Forest loss and Boreno's climate

McAlpine, Clive Alexander, Johnson, Alex, Salazar, Alvaro, Syktus, Jozef I., Wilson, Kerrie, Meijaard, Erik, Seabrook, Leonie M., Dargusch, Paul, Nordin, Haziq and Sheil, Douglas (2018) Forest loss and Boreno's climate. Environmental Research Letters, . doi:10.1088/1748-9326/aaa4ff

Author McAlpine, Clive Alexander
Johnson, Alex
Salazar, Alvaro
Syktus, Jozef I.
Wilson, Kerrie
Meijaard, Erik
Seabrook, Leonie M.
Dargusch, Paul
Nordin, Haziq
Sheil, Douglas
Title Forest loss and Boreno's climate
Journal name Environmental Research Letters   Check publisher's open access policy
ISSN 1748-9326
Publication date 2018-01-04
Year available 2018
Sub-type Article (original research)
DOI 10.1088/1748-9326/aaa4ff
Open Access Status DOI
Place of publication Bristol, United Kingdom
Publisher Institute of Physics Publishing
Language eng
Abstract The equatorial island of Borneo is a deforestation hotspot. However, the influence of forest loss on the island's climate remains largely unexplored. Here, we examine how forest loss is related to changes in ground-based records of temperature (1961-2007) and precipitation (1951-2007), and MODIS data for temperature (2002-2016). Analyses were performed for the entire island, lowland areas (<200 m ASL), and nine selected watersheds. We found a strong island-wide relationship between forest loss and increases in daily temperature and reductions in daily precipitation. The relationship between deforestation and changes in local climate was most pronounced for watersheds in southeast Borneo, which have lost 40-75% of their forests since 1973. These watersheds also had a significantly higher frequency of temperatures above 31oC. Watersheds in north and northwest Borneo, which have lost 5-25% of their forest cover, maintained a more stable climate with a similar distribution of mean and extreme warm temperatures between forest and modified forest areas. Watersheds with >15% forest loss had a >15% reduction in rainfall. We conclude that loss of forest in Borneo has increased local daily temperatures and temperature extremes, and reduced daily precipitation.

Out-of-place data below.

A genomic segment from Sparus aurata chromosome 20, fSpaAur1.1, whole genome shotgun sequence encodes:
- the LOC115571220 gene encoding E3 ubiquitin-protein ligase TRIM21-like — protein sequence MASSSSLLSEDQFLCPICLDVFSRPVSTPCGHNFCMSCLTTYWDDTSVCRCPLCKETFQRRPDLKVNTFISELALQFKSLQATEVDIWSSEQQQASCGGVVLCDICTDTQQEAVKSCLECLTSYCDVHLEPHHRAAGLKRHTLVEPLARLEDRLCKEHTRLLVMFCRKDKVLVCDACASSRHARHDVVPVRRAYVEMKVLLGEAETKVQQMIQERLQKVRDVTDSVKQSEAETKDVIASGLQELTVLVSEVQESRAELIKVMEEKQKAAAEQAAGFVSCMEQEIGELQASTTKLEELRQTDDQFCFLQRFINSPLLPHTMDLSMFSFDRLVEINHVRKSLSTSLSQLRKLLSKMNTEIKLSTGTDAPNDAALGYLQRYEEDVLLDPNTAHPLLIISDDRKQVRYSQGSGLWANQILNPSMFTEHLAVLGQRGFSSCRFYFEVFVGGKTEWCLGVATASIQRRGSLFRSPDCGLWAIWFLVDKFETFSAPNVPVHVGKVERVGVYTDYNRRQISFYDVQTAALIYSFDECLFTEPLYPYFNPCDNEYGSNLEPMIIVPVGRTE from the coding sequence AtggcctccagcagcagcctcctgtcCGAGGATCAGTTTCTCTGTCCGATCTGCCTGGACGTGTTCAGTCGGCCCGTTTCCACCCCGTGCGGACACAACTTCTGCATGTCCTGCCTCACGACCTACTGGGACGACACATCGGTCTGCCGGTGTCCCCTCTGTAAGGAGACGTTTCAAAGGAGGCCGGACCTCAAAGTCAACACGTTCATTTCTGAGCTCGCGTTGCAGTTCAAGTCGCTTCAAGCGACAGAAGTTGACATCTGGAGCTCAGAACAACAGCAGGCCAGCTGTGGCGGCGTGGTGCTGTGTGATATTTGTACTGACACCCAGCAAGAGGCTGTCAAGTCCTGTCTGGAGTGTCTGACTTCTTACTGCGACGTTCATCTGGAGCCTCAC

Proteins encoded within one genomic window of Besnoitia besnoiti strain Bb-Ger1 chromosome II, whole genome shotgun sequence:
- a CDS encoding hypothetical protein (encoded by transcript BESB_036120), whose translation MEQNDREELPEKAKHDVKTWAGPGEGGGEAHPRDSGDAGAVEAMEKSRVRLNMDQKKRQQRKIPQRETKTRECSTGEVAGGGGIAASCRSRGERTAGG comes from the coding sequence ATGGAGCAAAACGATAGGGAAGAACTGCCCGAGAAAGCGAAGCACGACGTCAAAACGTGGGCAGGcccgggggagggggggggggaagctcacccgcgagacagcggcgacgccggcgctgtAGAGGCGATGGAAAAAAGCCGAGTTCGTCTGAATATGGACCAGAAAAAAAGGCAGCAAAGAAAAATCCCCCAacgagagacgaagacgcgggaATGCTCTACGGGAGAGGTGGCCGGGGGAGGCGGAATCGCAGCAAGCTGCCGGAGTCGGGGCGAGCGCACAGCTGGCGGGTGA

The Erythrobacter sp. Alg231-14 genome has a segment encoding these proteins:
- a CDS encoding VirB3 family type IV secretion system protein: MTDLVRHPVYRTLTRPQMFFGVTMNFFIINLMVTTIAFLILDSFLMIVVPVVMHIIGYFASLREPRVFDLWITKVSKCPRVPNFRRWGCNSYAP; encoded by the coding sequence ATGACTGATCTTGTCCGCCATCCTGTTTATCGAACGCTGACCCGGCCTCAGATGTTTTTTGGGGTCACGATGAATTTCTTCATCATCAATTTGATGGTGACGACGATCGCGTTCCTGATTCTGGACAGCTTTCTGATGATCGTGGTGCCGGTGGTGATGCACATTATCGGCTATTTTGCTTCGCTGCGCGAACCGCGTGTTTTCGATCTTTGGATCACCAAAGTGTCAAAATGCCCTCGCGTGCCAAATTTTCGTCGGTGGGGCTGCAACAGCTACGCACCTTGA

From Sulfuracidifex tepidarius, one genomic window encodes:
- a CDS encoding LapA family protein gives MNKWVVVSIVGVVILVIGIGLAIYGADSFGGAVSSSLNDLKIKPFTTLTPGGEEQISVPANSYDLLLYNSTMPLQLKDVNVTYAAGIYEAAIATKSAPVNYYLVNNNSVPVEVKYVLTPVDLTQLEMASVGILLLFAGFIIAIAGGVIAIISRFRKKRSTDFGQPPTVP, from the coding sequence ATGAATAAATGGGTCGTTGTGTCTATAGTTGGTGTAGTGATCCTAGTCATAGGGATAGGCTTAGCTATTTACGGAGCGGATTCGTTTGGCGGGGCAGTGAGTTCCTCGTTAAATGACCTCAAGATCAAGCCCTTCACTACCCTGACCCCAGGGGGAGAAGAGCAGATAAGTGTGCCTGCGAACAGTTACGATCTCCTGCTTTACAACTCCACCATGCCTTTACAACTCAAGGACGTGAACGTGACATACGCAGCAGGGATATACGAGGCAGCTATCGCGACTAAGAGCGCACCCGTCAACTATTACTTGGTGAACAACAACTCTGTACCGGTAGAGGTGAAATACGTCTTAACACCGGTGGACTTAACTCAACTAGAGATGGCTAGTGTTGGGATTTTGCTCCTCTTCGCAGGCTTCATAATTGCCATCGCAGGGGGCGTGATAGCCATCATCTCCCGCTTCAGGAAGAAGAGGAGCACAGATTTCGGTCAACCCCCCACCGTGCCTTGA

Q-Index Code C1
Q-Index Status Provisional Code
Institutional Status UQ

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Created: Mon, 08 Jan 2018, 09:56:53 EST by Ashleigh Paroz on behalf of School of Earth and Environmental Sciences